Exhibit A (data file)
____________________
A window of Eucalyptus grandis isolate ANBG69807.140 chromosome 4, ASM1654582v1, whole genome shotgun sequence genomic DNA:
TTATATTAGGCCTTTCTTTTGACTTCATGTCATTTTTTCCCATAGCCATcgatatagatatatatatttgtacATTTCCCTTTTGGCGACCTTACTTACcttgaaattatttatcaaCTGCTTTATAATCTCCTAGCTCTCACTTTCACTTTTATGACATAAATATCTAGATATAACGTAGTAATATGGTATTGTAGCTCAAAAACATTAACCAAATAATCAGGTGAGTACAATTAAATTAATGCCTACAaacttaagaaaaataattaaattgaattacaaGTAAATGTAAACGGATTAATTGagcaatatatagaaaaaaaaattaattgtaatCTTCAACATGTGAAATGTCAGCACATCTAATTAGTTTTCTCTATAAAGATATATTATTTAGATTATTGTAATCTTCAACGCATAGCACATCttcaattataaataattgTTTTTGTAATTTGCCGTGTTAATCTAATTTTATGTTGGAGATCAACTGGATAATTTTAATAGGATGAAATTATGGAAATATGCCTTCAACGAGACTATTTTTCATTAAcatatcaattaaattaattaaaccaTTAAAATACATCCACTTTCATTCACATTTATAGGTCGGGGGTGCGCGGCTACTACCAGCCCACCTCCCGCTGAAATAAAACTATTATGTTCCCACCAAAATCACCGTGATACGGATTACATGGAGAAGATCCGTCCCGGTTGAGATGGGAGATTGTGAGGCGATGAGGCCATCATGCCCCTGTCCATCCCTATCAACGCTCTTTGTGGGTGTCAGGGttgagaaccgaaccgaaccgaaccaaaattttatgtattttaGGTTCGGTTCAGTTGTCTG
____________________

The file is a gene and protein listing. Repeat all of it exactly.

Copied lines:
A window of Eucalyptus grandis isolate ANBG69807.140 chromosome 4, ASM1654582v1, whole genome shotgun sequence genomic DNA:
TTATATTAGGCCTTTCTTTTGACTTCATGTCATTTTTTCCCATAGCCATcgatatagatatatatatttgtacATTTCCCTTTTGGCGACCTTACTTACcttgaaattatttatcaaCTGCTTTATAATCTCCTAGCTCTCACTTTCACTTTTATGACATAAATATCTAGATATAACGTAGTAATATGGTATTGTAGCTCAAAAACATTAACCAAATAATCAGGTGAGTACAATTAAATTAATGCCTACAaacttaagaaaaataattaaattgaattacaaGTAAATGTAAACGGATTAATTGagcaatatatagaaaaaaaaattaattgtaatCTTCAACATGTGAAATGTCAGCACATCTAATTAGTTTTCTCTATAAAGATATATTATTTAGATTATTGTAATCTTCAACGCATAGCACATCttcaattataaataattgTTTTTGTAATTTGCCGTGTTAATCTAATTTTATGTTGGAGATCAACTGGATAATTTTAATAGGATGAAATTATGGAAATATGCCTTCAACGAGACTATTTTTCATTAAcatatcaattaaattaattaaaccaTTAAAATACATCCACTTTCATTCACATTTATAGGTCGGGGGTGCGCGGCTACTACCAGCCCACCTCCCGCTGAAATAAAACTATTATGTTCCCACCAAAATCACCGTGATACGGATTACATGGAGAAGATCCGTCCCGGTTGAGATGGGAGATTGTGAGGCGATGAGGCCATCATGCCCCTGTCCATCCCTATCAACGCTCTTTGTGGGTGTCAGGGttgagaaccgaaccgaaccgaaccaaaattttatgtattttaGGTTCGGTTCAGTTGTCTG